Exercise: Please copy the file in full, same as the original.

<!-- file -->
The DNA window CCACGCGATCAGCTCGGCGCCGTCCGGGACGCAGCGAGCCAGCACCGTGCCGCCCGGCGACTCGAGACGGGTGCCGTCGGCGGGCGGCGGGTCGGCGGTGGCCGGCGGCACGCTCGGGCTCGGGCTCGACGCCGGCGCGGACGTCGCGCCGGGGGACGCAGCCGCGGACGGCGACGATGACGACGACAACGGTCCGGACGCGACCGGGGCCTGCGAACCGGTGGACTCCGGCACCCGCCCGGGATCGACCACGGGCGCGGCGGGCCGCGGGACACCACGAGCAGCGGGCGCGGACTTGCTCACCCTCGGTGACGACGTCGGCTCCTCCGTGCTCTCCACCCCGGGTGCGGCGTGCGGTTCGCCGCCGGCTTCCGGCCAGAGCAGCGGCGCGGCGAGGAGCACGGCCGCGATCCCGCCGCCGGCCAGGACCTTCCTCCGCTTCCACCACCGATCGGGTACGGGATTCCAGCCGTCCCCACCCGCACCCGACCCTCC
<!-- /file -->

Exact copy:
The DNA window CCACGCGATCAGCTCGGCGCCGTCCGGGACGCAGCGAGCCAGCACCGTGCCGCCCGGCGACTCGAGACGGGTGCCGTCGGCGGGCGGCGGGTCGGCGGTGGCCGGCGGCACGCTCGGGCTCGGGCTCGACGCCGGCGCGGACGTCGCGCCGGGGGACGCAGCCGCGGACGGCGACGATGACGACGACAACGGTCCGGACGCGACCGGGGCCTGCGAACCGGTGGACTCCGGCACCCGCCCGGGATCGACCACGGGCGCGGCGGGCCGCGGGACACCACGAGCAGCGGGCGCGGACTTGCTCACCCTCGGTGACGACGTCGGCTCCTCCGTGCTCTCCACCCCGGGTGCGGCGTGCGGTTCGCCGCCGGCTTCCGGCCAGAGCAGCGGCGCGGCGAGGAGCACGGCCGCGATCCCGCCGCCGGCCAGGACCTTCCTCCGCTTCCACCACCGATCGGGTACGGGATTCCAGCCGTCCCCACCCGCACCCGACCCTCC